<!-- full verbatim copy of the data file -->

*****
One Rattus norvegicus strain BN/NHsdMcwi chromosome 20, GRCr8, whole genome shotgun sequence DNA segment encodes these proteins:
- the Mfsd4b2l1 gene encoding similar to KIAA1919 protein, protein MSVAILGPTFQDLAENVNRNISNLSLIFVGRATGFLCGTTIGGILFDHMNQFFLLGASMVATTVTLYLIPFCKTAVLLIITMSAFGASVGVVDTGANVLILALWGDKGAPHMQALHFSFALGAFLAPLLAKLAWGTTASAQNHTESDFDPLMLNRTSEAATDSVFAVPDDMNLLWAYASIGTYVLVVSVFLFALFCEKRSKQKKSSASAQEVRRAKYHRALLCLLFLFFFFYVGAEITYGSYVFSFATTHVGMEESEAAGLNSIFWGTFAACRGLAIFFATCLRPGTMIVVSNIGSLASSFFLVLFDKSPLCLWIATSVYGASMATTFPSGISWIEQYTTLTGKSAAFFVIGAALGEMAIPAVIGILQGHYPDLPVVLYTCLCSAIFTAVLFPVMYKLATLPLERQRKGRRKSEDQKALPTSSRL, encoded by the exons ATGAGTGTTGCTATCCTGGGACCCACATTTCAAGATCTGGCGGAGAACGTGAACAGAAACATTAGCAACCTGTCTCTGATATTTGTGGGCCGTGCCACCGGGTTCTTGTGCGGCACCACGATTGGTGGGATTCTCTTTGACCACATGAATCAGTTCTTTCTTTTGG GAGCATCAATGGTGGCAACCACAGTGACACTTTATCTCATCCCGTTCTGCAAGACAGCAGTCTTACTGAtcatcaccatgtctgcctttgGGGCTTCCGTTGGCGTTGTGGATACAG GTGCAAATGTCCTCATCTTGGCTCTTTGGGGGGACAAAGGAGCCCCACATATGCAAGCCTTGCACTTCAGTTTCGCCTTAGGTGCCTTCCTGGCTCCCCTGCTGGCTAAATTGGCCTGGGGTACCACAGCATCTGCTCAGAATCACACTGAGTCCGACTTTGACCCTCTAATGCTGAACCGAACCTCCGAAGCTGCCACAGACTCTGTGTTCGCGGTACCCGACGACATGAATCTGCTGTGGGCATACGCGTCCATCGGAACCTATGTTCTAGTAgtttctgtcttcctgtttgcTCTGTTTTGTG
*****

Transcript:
One Rattus norvegicus strain BN/NHsdMcwi chromosome 20, GRCr8, whole genome shotgun sequence DNA segment encodes these proteins:
- the Mfsd4b2l1 gene encoding similar to KIAA1919 protein, protein MSVAILGPTFQDLAENVNRNISNLSLIFVGRATGFLCGTTIGGILFDHMNQFFLLGASMVATTVTLYLIPFCKTAVLLIITMSAFGASVGVVDTGANVLILALWGDKGAPHMQALHFSFALGAFLAPLLAKLAWGTTASAQNHTESDFDPLMLNRTSEAATDSVFAVPDDMNLLWAYASIGTYVLVVSVFLFALFCEKRSKQKKSSASAQEVRRAKYHRALLCLLFLFFFFYVGAEITYGSYVFSFATTHVGMEESEAAGLNSIFWGTFAACRGLAIFFATCLRPGTMIVVSNIGSLASSFFLVLFDKSPLCLWIATSVYGASMATTFPSGISWIEQYTTLTGKSAAFFVIGAALGEMAIPAVIGILQGHYPDLPVVLYTCLCSAIFTAVLFPVMYKLATLPLERQRKGRRKSEDQKALPTSSRL, encoded by the exons ATGAGTGTTGCTATCCTGGGACCCACATTTCAAGATCTGGCGGAGAACGTGAACAGAAACATTAGCAACCTGTCTCTGATATTTGTGGGCCGTGCCACCGGGTTCTTGTGCGGCACCACGATTGGTGGGATTCTCTTTGACCACATGAATCAGTTCTTTCTTTTGG GAGCATCAATGGTGGCAACCACAGTGACACTTTATCTCATCCCGTTCTGCAAGACAGCAGTCTTACTGAtcatcaccatgtctgcctttgGGGCTTCCGTTGGCGTTGTGGATACAG GTGCAAATGTCCTCATCTTGGCTCTTTGGGGGGACAAAGGAGCCCCACATATGCAAGCCTTGCACTTCAGTTTCGCCTTAGGTGCCTTCCTGGCTCCCCTGCTGGCTAAATTGGCCTGGGGTACCACAGCATCTGCTCAGAATCACACTGAGTCCGACTTTGACCCTCTAATGCTGAACCGAACCTCCGAAGCTGCCACAGACTCTGTGTTCGCGGTACCCGACGACATGAATCTGCTGTGGGCATACGCGTCCATCGGAACCTATGTTCTAGTAgtttctgtcttcctgtttgcTCTGTTTTGTG